Micron Slumps on Weak Forecast, Putting Stock Run on Pause
(Bloomberg) -- Micron Technology Inc. fell as much as 8 percent in early trading Friday after giving a disappointing forecast for third-quarter sales, pausing a stock surge this year fueled by fast revenue growth.
Analysts at Citigroup cut their rating on the stock to neutral, raising the number of non-buy ratings to three. The stock fell to as low as $54.18 in early trading in New York Friday before paring the loss. It was down 2.8 percent at 8:10 a.m. Micron shares have gained more than 40 percent this year and had been trading near a 17-year high before the results were released after the close of regular Thursday.
The Boise, Idaho-based memory-chip maker said sales in the period that ends in May could be as low as $7.2 billion, while analysts were estimating $7.29 billion. Micron beat projections for earnings, saying Thursday it’s expecting profit excluding some costs of $2.83 a share in the current quarter, ahead of analysts’ average estimate of $2.65.
Micron is benefiting from a surge in the use of chips that store data in everything from home appliances to supercomputers. That diversity of demand industrywide has helped head off, so far, the recurrence of the kind of supply glut that’s plagued the market in the past and crashed pricing and company earnings. Investors, who have poured money into the stock in the past year, may have been looking for Micron to provide greater reassurance that the pace of revenue gains would continue after a jump of more than 60 percent in fiscal 2017.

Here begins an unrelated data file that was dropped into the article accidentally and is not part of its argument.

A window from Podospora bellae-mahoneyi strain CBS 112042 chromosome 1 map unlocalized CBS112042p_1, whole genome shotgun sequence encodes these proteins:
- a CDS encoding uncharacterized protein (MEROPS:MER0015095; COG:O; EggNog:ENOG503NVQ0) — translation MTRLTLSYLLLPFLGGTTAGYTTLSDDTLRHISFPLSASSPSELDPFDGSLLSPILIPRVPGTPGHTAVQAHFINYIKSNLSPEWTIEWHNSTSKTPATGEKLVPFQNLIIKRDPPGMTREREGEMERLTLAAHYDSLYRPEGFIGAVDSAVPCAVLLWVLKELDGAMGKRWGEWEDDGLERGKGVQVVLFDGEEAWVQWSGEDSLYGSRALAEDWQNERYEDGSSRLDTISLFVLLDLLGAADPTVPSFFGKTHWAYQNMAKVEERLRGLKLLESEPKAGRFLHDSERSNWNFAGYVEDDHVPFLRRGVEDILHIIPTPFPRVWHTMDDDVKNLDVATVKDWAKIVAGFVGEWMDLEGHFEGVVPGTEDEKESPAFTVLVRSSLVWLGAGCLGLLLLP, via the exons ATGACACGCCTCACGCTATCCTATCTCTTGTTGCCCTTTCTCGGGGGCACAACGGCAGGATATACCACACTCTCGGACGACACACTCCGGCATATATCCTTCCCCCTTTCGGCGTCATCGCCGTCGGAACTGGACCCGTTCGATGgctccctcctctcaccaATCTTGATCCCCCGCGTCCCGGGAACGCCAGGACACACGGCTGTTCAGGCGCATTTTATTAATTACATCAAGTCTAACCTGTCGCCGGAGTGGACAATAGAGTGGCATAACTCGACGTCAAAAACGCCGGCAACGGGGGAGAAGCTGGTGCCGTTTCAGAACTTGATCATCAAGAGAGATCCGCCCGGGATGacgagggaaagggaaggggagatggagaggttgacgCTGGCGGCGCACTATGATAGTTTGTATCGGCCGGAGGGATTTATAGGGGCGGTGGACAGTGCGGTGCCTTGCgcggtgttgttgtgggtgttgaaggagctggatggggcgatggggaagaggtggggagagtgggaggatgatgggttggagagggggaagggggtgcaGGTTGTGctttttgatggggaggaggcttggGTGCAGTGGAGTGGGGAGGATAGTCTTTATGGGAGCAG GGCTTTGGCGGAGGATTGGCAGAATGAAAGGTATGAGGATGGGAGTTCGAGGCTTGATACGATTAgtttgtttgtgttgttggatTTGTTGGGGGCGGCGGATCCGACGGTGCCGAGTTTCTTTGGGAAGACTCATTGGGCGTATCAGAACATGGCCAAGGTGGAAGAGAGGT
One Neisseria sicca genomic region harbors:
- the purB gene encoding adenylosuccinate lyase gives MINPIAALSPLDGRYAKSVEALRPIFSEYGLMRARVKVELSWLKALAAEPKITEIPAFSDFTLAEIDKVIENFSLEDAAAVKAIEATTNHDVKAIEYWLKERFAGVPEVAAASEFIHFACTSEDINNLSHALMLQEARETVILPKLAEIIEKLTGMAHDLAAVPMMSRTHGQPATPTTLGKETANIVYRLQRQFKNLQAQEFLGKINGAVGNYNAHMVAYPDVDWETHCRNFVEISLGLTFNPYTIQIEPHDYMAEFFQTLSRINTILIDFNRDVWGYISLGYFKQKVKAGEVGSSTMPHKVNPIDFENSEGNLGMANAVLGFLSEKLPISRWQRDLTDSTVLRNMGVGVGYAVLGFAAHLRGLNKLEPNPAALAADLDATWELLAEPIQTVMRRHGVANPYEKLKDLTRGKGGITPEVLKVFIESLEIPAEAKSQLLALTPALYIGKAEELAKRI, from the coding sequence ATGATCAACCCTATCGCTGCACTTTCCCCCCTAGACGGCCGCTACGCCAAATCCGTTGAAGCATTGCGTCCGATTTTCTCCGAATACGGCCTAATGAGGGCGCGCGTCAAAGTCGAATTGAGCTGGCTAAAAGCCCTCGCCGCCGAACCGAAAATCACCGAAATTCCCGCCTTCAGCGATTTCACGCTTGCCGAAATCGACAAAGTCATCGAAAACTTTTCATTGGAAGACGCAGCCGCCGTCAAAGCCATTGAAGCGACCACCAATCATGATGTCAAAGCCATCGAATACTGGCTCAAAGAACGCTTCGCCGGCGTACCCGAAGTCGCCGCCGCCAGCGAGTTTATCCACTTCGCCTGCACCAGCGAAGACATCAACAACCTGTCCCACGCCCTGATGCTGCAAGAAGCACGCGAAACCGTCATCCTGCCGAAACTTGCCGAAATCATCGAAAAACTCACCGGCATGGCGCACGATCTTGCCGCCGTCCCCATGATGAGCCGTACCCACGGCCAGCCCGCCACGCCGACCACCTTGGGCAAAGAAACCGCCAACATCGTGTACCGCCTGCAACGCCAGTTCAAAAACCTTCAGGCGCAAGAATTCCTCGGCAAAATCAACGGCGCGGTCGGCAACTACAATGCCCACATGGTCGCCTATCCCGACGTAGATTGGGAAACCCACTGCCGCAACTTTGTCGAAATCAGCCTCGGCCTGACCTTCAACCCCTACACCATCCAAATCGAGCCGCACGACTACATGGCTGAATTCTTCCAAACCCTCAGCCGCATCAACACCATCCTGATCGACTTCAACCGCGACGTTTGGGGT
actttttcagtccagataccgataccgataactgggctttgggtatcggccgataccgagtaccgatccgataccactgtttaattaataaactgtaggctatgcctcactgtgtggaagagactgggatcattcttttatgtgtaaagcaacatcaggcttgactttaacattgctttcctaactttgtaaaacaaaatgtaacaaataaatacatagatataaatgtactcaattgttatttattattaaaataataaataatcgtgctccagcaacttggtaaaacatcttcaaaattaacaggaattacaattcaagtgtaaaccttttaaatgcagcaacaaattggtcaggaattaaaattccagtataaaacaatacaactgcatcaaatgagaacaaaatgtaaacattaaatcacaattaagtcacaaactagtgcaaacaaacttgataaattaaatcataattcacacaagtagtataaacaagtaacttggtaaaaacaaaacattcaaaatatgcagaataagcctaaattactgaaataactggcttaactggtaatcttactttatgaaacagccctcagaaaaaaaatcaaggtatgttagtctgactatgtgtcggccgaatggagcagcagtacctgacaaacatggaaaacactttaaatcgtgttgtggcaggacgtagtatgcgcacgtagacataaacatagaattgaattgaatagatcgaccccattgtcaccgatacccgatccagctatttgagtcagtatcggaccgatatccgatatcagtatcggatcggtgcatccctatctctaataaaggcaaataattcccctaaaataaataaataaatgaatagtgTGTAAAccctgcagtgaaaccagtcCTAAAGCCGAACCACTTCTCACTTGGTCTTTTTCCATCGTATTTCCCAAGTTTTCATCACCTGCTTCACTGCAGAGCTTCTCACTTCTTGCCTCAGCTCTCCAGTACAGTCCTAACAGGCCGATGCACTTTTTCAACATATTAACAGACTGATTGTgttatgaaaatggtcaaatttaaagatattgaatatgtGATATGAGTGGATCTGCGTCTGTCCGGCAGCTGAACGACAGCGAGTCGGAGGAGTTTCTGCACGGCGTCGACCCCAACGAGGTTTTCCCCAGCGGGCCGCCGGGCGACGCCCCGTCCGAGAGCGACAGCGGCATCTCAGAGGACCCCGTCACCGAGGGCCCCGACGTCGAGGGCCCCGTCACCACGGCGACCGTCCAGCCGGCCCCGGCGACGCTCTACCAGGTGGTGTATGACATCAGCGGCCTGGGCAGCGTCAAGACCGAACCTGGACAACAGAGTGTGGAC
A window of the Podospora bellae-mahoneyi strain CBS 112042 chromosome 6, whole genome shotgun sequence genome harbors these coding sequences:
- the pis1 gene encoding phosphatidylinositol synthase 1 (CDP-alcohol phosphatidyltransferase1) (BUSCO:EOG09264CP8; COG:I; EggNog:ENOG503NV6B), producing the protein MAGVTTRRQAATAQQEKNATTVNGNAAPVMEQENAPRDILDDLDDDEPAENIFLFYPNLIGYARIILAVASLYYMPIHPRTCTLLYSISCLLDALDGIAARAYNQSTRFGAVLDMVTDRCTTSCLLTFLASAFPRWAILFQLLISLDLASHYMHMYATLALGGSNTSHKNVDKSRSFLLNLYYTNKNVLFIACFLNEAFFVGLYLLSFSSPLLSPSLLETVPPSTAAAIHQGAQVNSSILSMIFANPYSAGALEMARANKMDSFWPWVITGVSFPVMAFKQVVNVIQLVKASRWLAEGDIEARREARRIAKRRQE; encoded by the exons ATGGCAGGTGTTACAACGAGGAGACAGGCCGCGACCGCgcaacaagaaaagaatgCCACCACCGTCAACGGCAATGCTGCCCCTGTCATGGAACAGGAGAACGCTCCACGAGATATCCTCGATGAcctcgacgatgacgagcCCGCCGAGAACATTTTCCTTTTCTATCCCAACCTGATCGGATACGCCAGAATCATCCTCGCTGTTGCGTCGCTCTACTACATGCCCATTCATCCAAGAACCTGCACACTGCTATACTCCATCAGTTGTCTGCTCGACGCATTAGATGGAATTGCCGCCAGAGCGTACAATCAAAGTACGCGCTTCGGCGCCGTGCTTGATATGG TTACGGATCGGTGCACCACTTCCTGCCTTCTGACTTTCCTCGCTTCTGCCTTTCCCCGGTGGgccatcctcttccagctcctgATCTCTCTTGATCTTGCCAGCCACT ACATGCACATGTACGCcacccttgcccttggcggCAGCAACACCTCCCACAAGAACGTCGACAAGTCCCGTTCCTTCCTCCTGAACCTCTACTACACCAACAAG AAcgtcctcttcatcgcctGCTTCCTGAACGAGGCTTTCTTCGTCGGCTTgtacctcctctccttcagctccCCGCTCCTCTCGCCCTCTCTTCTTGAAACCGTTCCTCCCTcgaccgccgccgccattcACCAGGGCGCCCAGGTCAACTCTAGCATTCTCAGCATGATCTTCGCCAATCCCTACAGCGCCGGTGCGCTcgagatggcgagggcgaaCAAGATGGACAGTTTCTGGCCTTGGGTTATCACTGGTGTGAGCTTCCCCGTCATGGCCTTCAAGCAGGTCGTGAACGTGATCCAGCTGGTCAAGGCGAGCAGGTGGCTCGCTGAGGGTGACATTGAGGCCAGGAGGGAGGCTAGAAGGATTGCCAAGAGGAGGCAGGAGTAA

Still, the company is confident that demand will continue to outrun supply this year, Chief Executive Officer Sanjay Mehrotra said in an interview. The use of memory in products outside of its traditional home in personal computers and servers also makes the market more profitable and growth more sustainable.
"The markets today for memory and storage are absolutely different than in the past,” he said.
Several analysts increased their price target on the stock.
Operators of data centers that provide computing services over the internet are continuing to add to their infrastructure, and they need more memory and the faster storage provided by Micron to build out new services that use artificial intelligence, he said. Micron is also the main provider of memory chips used in cars. The push to make vehicles smart enough to drive themselves is creating another new market for memory, Mehrotra said.
Micron competes with Samsung Electronics Co. and SK Hynix Inc. in computer memory and against those Korean companies plus Japan’s Toshiba Corp. in the market for flash memory chips. While Micron is still dwarfed by Samsung, it has carved out profitable niches and obtained higher prices by selling directly to different customers, such as makers of computer-storage drives.
Highlighting the volatile nature of making a living in this part of the semiconductor industry, Micron posted a net loss as recently as 2016. Analysts who cover Micron, 89 percent of whom recommend buying the stock, are projecting that the industry has changed. The remaining manufacturers are less likely to flood the market with chips from new production as they chase market share -- a phenomenon that happened regularly in the past, causing prices to crash. Memory chips are sold like a commodity, with a product from one company being interchangeable with one from a rival.
Micron’s net income in the second quarter, which ended March 1, was $3.31 billion, or $2.67 a share, compared with $894 million, or 77 cents, a year earlier. Revenue increased 58 percent to $7.35 billion. Excluding certain items, per-share profit was $2.82. Analysts had predicted a profit of $2.74 on sales of $7.28 billion.
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